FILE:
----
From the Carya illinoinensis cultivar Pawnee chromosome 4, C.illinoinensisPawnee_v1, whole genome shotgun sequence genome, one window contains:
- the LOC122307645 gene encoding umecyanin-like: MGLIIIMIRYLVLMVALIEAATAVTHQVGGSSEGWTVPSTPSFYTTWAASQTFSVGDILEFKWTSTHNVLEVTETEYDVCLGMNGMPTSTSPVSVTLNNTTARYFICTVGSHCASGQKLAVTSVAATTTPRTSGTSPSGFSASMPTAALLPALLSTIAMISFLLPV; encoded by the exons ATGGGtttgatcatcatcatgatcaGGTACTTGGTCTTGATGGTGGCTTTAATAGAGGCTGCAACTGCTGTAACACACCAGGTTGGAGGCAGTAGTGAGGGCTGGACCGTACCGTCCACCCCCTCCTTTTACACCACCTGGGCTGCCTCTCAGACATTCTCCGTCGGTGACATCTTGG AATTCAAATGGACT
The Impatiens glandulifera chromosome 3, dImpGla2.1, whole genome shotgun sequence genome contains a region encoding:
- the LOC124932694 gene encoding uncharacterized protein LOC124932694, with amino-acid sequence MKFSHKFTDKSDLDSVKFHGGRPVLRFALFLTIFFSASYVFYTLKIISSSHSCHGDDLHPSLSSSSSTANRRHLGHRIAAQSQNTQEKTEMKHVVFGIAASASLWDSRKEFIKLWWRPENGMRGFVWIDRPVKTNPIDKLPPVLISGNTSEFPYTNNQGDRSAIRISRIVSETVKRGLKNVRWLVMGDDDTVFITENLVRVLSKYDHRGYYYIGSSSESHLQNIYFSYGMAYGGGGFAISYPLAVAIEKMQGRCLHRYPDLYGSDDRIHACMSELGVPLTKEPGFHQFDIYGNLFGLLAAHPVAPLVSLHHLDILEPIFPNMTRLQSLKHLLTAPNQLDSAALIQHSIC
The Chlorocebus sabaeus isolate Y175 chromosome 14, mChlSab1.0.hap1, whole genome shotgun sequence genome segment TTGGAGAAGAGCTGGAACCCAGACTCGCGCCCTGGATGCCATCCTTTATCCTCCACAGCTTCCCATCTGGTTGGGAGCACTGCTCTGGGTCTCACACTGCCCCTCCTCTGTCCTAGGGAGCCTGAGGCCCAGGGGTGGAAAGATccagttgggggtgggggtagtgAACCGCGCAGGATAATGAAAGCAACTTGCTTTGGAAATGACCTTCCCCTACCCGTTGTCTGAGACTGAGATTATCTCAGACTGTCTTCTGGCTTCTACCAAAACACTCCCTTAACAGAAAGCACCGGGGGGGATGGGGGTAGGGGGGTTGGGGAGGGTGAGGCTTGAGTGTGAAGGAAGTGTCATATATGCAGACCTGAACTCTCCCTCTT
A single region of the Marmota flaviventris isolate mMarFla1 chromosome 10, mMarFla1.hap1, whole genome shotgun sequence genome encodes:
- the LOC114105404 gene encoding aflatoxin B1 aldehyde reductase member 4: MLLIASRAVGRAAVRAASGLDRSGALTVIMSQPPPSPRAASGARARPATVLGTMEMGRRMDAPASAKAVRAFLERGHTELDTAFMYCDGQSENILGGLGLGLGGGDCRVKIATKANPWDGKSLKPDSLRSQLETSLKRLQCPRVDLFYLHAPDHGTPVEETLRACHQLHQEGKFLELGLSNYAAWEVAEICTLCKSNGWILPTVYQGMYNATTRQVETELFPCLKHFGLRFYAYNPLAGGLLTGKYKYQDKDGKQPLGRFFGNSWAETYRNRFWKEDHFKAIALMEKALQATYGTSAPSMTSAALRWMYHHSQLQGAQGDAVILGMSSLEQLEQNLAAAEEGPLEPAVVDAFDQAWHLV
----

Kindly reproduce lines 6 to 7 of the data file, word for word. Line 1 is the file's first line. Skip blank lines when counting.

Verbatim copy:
A single region of the Marmota flaviventris isolate mMarFla1 chromosome 10, mMarFla1.hap1, whole genome shotgun sequence genome encodes:
- the LOC114105404 gene encoding aflatoxin B1 aldehyde reductase member 4: MLLIASRAVGRAAVRAASGLDRSGALTVIMSQPPPSPRAASGARARPATVLGTMEMGRRMDAPASAKAVRAFLERGHTELDTAFMYCDGQSENILGGLGLGLGGGDCRVKIATKANPWDGKSLKPDSLRSQLETSLKRLQCPRVDLFYLHAPDHGTPVEETLRACHQLHQEGKFLELGLSNYAAWEVAEICTLCKSNGWILPTVYQGMYNATTRQVETELFPCLKHFGLRFYAYNPLAGGLLTGKYKYQDKDGKQPLGRFFGNSWAETYRNRFWKEDHFKAIALMEKALQATYGTSAPSMTSAALRWMYHHSQLQGAQGDAVILGMSSLEQLEQNLAAAEEGPLEPAVVDAFDQAWHLV